What is brain-eating amoeba and why does it kill

·3 min read
Naegleria fowleri, also known as brain eating amoeba  (CDC)
Naegleria fowleri, also known as brain eating amoeba (CDC)

The temporary closure of a beach in southern Iowa last week raised alarm among residents of the state and neighbouring Missouri amid reports of a rare “brain eating amoeba” in one individual.

Primary amebic meningoencephalitis, or PAM, was found in one Missouri individual who had recently travelled to Lake of Three Fires in Taylor County, Iowa, officials said on 8 July.

While it remains unclear if PAM, also known as “brain eating amoeba”, was present in the lake at the time, tests are currently underway and that individual remains hospitalised in intensive care.

Here’s everything you need to know about the case, and the disease.

What is it?

Brain eating amoeba is a microscopic organism that typically lives in warm freshwater and can cause an infection in swimmers, the US Centers for Disease Control and Prevention (CDC) says.

The amoeba can be fatal upon entering the brain though the nose, where it can then travel the brain, causing an infection. Such cases are relatively rare however, with 154 reports of PAM since 1962.

Typical symptoms include severe frontal headache, fever, nausea and vomiting in the initial stages, before more serious signs of an infection present themselves. Those are a stiff neck, seizures, altered mental status, hallucinations and a coma, according to the CDC.

PAM does not occur by drinking the water, as the amoeba must travel through the nose to the brain to cause a deadly infection. In fact, only five people are known to have survived the disease in the US.

Although those who have surived the infection are few, they have done so following treatment with a combination of drugs, according to the CDC.

What do we know about this case?

Little is known about the Missouri case of brain eating amoeba, which was first announced by officials at the state’s health department on 7 July.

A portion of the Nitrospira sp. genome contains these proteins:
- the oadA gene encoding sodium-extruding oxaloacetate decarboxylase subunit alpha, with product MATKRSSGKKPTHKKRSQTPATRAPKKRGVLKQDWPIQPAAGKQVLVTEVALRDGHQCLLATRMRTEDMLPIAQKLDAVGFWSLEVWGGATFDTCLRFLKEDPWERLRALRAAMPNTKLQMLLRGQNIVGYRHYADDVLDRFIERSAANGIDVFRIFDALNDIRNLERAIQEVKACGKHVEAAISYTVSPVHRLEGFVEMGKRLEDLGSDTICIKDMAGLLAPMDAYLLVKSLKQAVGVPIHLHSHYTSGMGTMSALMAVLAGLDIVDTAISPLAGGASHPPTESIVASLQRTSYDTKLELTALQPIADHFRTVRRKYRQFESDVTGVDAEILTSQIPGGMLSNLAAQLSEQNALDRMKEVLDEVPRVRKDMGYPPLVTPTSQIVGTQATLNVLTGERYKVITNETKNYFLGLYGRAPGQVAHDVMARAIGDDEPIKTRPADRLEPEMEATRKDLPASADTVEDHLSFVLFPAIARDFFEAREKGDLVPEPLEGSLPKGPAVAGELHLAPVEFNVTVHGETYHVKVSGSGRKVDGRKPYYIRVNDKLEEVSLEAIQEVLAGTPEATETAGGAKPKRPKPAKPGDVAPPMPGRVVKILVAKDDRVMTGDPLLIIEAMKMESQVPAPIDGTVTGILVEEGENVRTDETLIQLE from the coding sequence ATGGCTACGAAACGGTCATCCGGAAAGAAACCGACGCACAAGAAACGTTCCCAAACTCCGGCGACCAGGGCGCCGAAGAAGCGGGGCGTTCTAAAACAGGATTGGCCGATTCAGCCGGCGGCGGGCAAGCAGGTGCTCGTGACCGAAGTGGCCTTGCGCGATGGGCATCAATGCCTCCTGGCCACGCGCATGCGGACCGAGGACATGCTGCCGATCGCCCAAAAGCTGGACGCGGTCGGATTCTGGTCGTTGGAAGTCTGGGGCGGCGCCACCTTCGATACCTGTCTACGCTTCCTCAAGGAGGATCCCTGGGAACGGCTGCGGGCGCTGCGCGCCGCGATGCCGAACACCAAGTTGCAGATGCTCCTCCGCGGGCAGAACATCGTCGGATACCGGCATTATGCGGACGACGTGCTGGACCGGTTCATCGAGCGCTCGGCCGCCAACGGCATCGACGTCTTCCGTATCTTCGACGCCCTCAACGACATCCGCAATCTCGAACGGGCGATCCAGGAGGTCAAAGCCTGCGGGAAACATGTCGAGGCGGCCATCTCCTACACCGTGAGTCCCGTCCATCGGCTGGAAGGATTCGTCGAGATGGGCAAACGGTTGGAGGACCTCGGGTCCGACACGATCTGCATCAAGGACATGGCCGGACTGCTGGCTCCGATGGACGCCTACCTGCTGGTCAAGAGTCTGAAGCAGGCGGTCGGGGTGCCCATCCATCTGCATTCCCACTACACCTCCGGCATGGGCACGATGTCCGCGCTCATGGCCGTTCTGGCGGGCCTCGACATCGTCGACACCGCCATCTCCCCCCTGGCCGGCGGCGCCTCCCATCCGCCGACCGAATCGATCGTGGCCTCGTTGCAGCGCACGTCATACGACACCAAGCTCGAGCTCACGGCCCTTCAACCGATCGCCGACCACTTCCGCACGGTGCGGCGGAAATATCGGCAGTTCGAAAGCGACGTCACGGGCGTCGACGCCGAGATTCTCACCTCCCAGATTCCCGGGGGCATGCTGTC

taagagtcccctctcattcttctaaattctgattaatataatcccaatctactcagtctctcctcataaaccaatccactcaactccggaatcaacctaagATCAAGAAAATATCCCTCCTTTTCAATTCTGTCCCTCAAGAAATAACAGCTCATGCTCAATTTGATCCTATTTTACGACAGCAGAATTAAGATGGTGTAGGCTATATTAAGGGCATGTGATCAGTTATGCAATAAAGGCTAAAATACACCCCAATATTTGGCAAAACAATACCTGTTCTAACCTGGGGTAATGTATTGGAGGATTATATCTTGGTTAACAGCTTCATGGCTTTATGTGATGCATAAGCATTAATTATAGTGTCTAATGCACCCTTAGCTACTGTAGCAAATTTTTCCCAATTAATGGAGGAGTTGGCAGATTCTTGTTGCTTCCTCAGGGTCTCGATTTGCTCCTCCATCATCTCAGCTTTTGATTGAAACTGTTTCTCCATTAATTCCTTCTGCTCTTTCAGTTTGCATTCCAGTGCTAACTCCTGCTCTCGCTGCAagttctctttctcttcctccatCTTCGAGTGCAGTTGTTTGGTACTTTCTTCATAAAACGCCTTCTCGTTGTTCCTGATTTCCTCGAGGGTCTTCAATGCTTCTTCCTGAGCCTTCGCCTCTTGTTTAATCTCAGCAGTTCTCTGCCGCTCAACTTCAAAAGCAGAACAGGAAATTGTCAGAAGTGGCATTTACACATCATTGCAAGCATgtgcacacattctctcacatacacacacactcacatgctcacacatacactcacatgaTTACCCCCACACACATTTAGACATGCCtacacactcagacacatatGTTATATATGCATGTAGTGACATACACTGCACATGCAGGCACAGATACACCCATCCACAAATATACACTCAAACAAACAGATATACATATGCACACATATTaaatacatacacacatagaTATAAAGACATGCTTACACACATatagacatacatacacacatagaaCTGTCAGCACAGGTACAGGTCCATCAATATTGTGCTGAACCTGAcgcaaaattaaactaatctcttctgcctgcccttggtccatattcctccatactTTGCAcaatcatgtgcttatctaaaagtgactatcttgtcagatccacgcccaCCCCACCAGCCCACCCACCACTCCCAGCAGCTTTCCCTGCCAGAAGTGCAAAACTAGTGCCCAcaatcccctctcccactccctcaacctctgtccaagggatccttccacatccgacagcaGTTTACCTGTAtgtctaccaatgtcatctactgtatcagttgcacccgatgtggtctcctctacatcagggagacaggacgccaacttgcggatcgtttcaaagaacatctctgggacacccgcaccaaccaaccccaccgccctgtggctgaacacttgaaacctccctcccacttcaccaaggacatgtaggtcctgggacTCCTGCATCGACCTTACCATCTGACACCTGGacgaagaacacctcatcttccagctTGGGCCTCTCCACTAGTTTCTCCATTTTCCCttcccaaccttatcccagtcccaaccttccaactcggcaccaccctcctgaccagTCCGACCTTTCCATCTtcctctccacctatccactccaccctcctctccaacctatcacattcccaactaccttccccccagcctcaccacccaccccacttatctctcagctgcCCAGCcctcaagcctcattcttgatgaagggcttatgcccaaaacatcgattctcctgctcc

In a statement, the Missouri health department said the individual was in intensive care at a hospital that was unnamed.

An aerial view of the beach at the Lake of Three Fires, Iowa (KCCI / YouTube)
An aerial view of the beach at the Lake of Three Fires, Iowa (KCCI / YouTube)

Iowa’s health department said on 8 July that it had temporarily closed the beach at Lake of Three Fires in Taylor County for swimming following the Missouri case of PAM because that person had travelled to the beach and swam.

Ther news release did not say when the person went swimming in the lake, which borders Missouri. It was also unclear when that person returned home.

Where else has it been found?

Brain eating amoeba is traditionally found in warm freshwater bodies such as lakes, with a significant majority of cases since 1962 occurring in southern US states (40 in Texas, 36 in Florida, and 10 in California).

According to Missouri’s health department, the only other case identified among a Missouri resident was in 1987.

The  Lake of Three Fires, Iowa, has been closed for testing (KCCI / YouTube)
The Lake of Three Fires, Iowa, has been closed for testing (KCCI / YouTube)

George Turabelidze, Missouri’s state epidemiologist, said in a press release: “These situations are extremely rare in the United States and in Missouri specifically, but it’s important for people to know that the infection is a possibility so they can seek medical care in a timely manner if related symptoms present”.

Is climate change at fault?

Studies carried out by the CDC on brain eating amoeba suggest climate change could be behind a number of cases in the north of the US.

Julia Haston, a medical epidemiologist with the CDC, told NBC News earlier this week that rising air and water temperatures could be behind an apparent rise in cases in northern US states.

"It’s an amoeba that really likes warm conditions, really likes warm fresh water,” said Ms Haston.”That’s the concern — that climate change can be contributing to these higher air temperatures."

The CDC also found a link with PAM diagnoses and increases in air temperature “in the two weeks before exposures compared with 20-year historic averages,” leading the authors of the study to suggest that "rising temperatures and consequent increases in recreational water use, such as swimming and water sports, could contribute to the changing epidemiology of PAM."